I'll characterize a category by a mapping, C, for which:

- C is a mapping, so (|C:) is a collection - its members are C's
morphisms

- C's right values (i.e. inputs) are lists of C's morphisms; f in (:C|) implies f is ((|C:): f |n) for some natural n.
- C's right-restriction to lists of length greater than n yields all of (|C:) as left values, for any natural n (though n = 1 will suffice to imply all greater n; and n = 0 is about to be rendered fatuous)
- a in (|C:) implies C([a]) = a
- [a,…,f], [f,g] and [g,…,z] are all in (:C|) iff
[a,…,f,g,…,z] is in (:C|); and, when this arises,
C([a,…,f,g,…,z]) = C([ C([a,…,f]), C([g,…,z])
]).
*In extremis*, [a,…,f] may be [f] or [g,…,z] may be [g]; though applying both produces a fatuous statement.

and if we really want we can insist that, for each f in (|C:) there are an e and an i in (|C:) for which C([f,e]) = f = C([i,f]) = C([i,f,e]); i.e. that each morphism is composable between a pair of identities. Note that nothing is said about the empty list: it is not expected to be a member of (:C|), but a category with a global identity can use this as C([]).

Note that we can use the final characteristic to join lists and to split
them (it's also our guarantee of associativity). Furthermore, it tells us
that a list ((|C:):f|1+n) will be in (:C|) precisely if, for each i in n,
[f(i),f(1+i)] is in (:C|) - i.e., all C's right values can be inferred from
its right values of length two. This gives C an associated
relation, composability

for which: f is composable to the left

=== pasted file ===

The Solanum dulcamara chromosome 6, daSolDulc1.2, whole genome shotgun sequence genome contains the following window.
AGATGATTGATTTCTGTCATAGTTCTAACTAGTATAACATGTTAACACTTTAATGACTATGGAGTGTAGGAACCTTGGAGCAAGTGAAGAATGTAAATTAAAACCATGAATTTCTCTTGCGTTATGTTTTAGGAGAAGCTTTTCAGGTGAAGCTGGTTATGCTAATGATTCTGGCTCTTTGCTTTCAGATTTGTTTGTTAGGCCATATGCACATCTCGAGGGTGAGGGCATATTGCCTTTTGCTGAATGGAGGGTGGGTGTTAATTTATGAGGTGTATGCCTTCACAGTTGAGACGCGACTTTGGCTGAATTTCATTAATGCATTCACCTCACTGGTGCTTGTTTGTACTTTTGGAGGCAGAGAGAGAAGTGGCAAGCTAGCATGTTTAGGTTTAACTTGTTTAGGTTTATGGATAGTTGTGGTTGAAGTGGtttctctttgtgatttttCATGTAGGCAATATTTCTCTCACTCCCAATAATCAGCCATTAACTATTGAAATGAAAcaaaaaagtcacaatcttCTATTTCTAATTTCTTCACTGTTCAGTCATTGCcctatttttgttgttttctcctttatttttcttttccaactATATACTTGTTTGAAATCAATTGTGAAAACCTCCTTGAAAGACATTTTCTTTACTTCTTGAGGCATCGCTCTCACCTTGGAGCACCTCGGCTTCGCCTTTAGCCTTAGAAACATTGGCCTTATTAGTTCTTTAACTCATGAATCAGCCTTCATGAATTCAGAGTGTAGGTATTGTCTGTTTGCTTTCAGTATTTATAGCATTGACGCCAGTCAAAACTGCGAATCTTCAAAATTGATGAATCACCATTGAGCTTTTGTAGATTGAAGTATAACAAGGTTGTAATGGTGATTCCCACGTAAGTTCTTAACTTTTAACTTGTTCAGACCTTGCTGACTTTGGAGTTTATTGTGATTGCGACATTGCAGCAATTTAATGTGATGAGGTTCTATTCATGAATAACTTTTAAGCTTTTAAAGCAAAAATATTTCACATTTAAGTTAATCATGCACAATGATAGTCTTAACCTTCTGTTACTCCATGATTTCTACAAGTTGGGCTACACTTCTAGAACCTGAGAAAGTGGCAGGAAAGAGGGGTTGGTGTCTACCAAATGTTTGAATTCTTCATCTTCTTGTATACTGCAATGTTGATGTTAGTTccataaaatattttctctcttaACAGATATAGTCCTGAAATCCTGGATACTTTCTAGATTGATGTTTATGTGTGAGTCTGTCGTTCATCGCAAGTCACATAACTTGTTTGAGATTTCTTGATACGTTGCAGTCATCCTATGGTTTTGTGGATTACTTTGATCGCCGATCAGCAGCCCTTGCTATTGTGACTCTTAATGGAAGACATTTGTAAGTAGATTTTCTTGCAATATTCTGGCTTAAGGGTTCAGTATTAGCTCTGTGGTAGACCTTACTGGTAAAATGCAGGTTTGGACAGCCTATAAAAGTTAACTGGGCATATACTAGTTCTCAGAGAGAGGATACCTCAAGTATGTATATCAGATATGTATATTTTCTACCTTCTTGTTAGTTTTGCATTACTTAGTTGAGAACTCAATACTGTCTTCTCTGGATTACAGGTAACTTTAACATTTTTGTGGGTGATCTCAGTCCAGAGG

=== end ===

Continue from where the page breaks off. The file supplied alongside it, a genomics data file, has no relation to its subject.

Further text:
of

g iff [f,g] is in (:C|) iff g is composable to the right of

f. Then C's right values are the lists for which adjacent entries are
composable in the order in which they appear.

Define two useful tools, mappings from categories to (effectively) an encoding of composability:

- Left = (: (: {g: [g,h] in (:C|)} ←h :C) ←C :{categories})
- Right = (: (: {g: [h,g] in (:C|)} ←h :C) ←C :{categories})

and we can generally expect that if Right(C,f) and Right(C,g) have non-empty intersection one of them subsumes the other (they may well be equal); and likewise for Left.

Now consider two categories, C and D, as above, in the light of some
mapping ((|D:):t|C). For any h in (:C|), t&on;h is a list of D's morphisms:
if it's in (:D|), we can compare D(t&on;h) with t(C(h)). Any t for which the
two are equal for all h in (:C|) is described as a functor

from C to
D.

Somewhat more fiddly, now consider a mapping ((|D:): t |C) for
which: Left(C, y) subsumes Left(C, x)

implies Left(D, t(y)) subsumes
Left(D, t(x))

and likewise for Right in place of Left; I'll call t
a transformation

in this case.

Describe two parallel transformations, ((|D:): s |C) and ((|D:): t |C),
as conjoinable

, in the given order, iff: [f,g] in (:C|) implies
[s(f),t(g)] in (:D|) and; C([f,g]) = C([u,v]) implies D([s(f),t(g)]) =
D([s(u),t(v)]). In such a case, the conjoint, ((|D:): s*t |C) is induced from
D([s(f),t(g)]) ← C([f,g]). One may rephrase the definition as: [s,t] is
conjoinable iff (: D([s(f),t(g)]) ← C([f,g]) :) is a mapping (: s*t
|C).

I'll say that a functor, ((|D:): F |C), begins

a transformation
((|D:): T |C) precisely if [T,F] is conjoinable, with T*F = T; or that
F ends

T iff [F,T] is conjoinable, with F*T = T. If functors F and G
begin and end (respectively) a transform T, I'll say that T transforms F
into G

.

I have older writings, differently expressed, but on a related topic.

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